The Difference Between “And” Or “Or”
Time may be catching up with the “and” wording, as both existing license holders and eager ones are fighting it for one reason or another. The medical marijuana law also brought along with it licensing caps, effectively limiting the number of dispensaries a company can own, so existing companies don’t like being bound by that. At the same time, those looking in from outside know that unless wording changes they’ll never be an opportunity to join in on the revolution.
The argument that Florida’s vertical integration system conflicts with the state’s medical marijuana constitutional amendment began deteriorating from the onset. It gained most notable steam in the form of a drawn-out lawsuit filed by Tampa-based medical marijuana company Florigrown, making its way towards the highest courts.
In July of this year, a three-judge panel sided with Florigrown. Just recently, Florida’s 1st District Court of Appeal turned down a state request for the full appellate court to hear the case, the judge stating an “en banc review is unwarranted and would serve only to delay the inevitable, which is to allow for our Supreme Court to weigh in and definitively pass upon the matter.” Shortly thereafter, in the first week of September, Governor DeSantis asked the state Supreme Court to schedule a hearing and provide final rule on whether the state’s requirement for cannabis operators to grow, process and distribute cannabis and related products is unconstitutional.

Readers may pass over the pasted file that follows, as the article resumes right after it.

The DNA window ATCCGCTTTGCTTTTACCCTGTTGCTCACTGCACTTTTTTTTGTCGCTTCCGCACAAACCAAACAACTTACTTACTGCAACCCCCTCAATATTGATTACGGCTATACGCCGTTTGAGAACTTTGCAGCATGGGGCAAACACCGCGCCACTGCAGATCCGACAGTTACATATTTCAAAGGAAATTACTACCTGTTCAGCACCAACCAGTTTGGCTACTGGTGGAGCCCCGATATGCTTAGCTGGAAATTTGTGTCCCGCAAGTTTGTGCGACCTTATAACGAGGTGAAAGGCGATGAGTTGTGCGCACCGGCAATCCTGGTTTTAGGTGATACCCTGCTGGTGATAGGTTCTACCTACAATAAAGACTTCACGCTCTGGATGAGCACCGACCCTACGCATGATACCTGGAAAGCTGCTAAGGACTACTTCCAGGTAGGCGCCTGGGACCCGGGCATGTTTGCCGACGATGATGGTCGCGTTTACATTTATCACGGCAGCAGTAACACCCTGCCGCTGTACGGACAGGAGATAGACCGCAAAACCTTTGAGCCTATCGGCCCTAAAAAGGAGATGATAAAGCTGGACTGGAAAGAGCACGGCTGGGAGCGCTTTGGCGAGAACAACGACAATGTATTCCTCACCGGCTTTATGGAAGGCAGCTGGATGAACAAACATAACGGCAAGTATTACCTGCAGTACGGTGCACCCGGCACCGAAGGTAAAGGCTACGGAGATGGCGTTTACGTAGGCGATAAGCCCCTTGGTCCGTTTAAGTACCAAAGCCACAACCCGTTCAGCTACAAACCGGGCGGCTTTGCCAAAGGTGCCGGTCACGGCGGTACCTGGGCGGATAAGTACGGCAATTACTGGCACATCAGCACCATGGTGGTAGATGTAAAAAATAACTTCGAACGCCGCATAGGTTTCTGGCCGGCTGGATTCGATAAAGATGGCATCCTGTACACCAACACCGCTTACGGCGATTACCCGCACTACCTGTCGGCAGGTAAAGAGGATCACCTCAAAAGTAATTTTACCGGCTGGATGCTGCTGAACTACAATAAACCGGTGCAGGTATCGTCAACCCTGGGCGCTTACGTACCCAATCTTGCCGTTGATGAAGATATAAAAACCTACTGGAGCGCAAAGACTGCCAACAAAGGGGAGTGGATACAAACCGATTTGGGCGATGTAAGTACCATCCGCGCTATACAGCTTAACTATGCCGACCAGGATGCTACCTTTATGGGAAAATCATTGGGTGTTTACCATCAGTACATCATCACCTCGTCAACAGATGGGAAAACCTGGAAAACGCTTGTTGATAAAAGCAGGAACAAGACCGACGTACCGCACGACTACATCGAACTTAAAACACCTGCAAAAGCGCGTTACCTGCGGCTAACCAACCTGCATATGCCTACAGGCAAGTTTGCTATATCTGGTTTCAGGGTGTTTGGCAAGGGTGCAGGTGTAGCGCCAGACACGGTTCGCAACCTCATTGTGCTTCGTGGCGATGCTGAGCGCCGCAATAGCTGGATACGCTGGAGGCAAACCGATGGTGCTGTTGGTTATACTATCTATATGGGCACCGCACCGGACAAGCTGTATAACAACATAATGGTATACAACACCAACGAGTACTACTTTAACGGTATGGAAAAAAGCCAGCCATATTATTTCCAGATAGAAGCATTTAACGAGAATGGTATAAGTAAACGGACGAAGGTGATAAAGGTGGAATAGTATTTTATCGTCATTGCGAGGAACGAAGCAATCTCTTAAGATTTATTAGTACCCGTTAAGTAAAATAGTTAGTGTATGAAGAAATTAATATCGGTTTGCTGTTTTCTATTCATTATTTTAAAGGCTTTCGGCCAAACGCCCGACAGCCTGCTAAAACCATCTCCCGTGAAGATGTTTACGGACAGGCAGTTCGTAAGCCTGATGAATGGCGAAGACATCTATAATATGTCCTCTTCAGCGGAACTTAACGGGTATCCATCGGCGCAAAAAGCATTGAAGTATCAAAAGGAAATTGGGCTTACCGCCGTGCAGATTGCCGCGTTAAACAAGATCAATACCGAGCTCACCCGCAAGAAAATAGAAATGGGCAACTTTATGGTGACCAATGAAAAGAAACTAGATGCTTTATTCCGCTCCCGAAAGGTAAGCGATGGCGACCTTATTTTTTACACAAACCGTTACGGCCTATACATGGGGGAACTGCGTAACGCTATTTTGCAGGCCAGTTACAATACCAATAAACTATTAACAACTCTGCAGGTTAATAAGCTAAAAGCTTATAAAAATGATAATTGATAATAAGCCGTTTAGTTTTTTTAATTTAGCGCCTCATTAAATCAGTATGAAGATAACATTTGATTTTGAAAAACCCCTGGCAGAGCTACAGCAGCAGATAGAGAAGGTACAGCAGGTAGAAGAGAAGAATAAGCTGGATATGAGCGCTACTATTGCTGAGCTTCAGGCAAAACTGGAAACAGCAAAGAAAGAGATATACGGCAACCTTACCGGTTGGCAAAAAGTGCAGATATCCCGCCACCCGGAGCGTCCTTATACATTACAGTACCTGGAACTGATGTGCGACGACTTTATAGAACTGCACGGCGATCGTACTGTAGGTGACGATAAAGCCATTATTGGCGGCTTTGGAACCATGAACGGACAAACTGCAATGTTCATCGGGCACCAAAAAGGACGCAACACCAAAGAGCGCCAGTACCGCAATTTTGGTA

What’s now being proposed will define a medical marijuana treatment center as, “An entity that acquires, cultivates, possesses, processes, transfers, transports, sells, distributes, dispenses, or administers marijuana, products containing marijuana, related supplies, or educational materials” to qualifying patients or their caregivers. That switch in wording can mean a whole lot of opportunity for artisan growers, product manufacturing experts, curious chemists, accomplished mainstream retailers, and everyone in between.
Florida’s challenged marijuana licensing model will fall for the same reason the farmer who grows the broccoli doesn’t pre-cook and lather it in cheese before freezing, packaging it, and putting it on a shelf. It’s not good for the broccoli, the friendly produce grocer, or the consumer.
And when a someday recreational mariujuana bill comes to pass (which many headlines predict could be as soon as 2020), legislators who’ve realigned a medical licensing model that ran perpendicular to voter intent will be certain to avoid the same mistake a second time.
If you want to win in Florida’s cannabis market, plan and purchase for the future, because the times they are a changin’.
Look for my continued analysis in the State of Florida Cannabis series.
Andre Bourque is a cannabis industry connector, executive advisor to several cannabis companies, brand strategy advisor, and a cannabis industry analyst. In addition to Benzinga, Andre’s articles have been featured in Forbes, The Huffington Post, Entrepreneur.com, Yahoo Finance, CIO Magazine & ComputerWorld.
You can connect with him at @socialmktgfella on LinkedIn, Twitter, and Instagram.
Lead photo credit: pythagorasandthat.co.ukThe preceding article is from one of our external